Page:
W(h)ither Europe?

Lately there has been a line of social science research that has been very positive for the egos of secularists. This tends to point out that religious belief is correlated with social insecurity, and that a high proportion of nonbelief in societies goes together with indicators of societal health. (See, for example, Phil Zuckerman’s “Is Faith Good for Us?”.) Very secular societies such as those of Western and Northern Europe and Japan do much better than countries where faith is riding high; the US falls somewhere in the middle.

Conservatives who favor religion, however, need not be bothered too much by such research, even if it were all to turn out to be correct. After all, if strong faiths are vital for human societies, the problem with falling away from religion may most clearly present itself in the long term. They suspect that a highly secular society cannot successfully reproduce its way of life in the long run, regardless of indicators of immediate societal health. After all, such indicators do not address cultural reproduction.

Hence the anti-Europe arguments that have become so popular in US right wing circles. To many American conservatives, secular Europe may be a relatively pleasant place where lives of hedonism appear attractive, but Europe is also being overrun by fundamentalist Muslims, approaching demographic collapse, and suffering from economic stagnation. Without Christianity, these societies have no common purpose beyond individual hedonism or the well-meaning but ineffectual morality of secular humanism. Europeans have lost the will to reproduce their culture, most directly because they reproduce well below the population replacement level. They may be able to afford bloated welfare states that boost indicators of “societal health” for a short period, but especially as their populations age and have to be supported by an imported underclass of resentful Muslims, all of this will very quickly become unsustainable.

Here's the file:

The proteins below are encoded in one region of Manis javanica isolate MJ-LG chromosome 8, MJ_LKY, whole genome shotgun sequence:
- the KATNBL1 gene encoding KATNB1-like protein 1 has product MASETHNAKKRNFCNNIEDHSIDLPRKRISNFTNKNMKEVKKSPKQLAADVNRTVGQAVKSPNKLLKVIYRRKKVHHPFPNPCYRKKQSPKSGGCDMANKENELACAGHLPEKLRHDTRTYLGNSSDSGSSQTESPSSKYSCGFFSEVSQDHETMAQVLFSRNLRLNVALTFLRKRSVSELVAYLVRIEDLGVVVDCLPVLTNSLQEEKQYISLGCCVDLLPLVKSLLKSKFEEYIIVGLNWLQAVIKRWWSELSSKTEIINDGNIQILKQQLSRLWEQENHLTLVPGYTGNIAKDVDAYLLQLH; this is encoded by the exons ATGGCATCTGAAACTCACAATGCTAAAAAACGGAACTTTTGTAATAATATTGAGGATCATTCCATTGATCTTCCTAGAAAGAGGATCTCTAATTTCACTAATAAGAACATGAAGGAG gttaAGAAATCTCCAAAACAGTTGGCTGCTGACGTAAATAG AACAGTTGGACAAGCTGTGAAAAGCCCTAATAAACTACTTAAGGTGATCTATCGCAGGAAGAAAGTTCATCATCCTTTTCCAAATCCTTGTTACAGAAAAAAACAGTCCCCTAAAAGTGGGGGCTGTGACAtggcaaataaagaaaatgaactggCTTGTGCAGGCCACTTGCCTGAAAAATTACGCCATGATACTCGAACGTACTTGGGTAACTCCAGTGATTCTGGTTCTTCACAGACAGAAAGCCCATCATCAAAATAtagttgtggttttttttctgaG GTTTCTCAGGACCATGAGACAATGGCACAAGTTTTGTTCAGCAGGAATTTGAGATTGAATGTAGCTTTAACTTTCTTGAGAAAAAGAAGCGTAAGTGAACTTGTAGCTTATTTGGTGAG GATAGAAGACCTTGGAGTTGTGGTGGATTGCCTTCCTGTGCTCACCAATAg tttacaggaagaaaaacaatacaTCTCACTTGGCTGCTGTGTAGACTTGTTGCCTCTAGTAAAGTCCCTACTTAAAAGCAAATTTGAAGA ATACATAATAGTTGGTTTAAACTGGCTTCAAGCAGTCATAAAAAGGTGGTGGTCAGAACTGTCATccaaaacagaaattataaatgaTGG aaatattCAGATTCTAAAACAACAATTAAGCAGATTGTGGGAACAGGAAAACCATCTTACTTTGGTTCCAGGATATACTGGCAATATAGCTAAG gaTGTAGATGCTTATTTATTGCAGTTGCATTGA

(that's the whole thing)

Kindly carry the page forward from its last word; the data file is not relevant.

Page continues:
Now, much of the conservative literature that argues this way is dripping with American or Israeli nationalism, not to mention the hypercapitalism that is the real established religion in the US. They probably tell me more about the demonology of our right wing than about Europe, so I don’t trust them.

Nonetheless, I also think there are some grains of truth there. The European Union project appears to have stalled, and no one really knows what’s going to happen. European economies depend on achieving growth, and their social security systems depend on a larger number of workers coming up to pay for the aged, so in the usual shortsighted economic terms, their low and falling birthrates are worrisome. Europe does have a Muslim problem—even if we reject the bigoted and alarmist views of “Eurabia,” it’s very clear that Europe’s large and rapidly growing Muslim minorities have not been integrated and don’t display a lot of interest in becoming more integrated. And it’s perfectly legitimate to ask whether Europe—the closest thing we have to actually existing secular humanist societies—presents an attractive enough ideal to either outsiders or insiders to be able to secure allegiances and reproduce itself.

I don’t know. I am, however, willing to say that the long-term sustainability of fully secular societies is still an open question.

(I could also add that since exponential growth in the numbers of wealthy Westerners would just rapidly add to the probably already unbearable strain on the environment, declining European populations is probably a good thing. But that doesn’t matter. All we’ll get is the secular humanists being demographically swamped by highly religious, high birth-rate societies. If then civilization collapses, the fundamentalists can be happy with that version of Armageddon, and start slaughtering the remaining few godless people around who obviously must be to blame for all the troubles.)

About Taner Edis

Professor of physics at Truman State University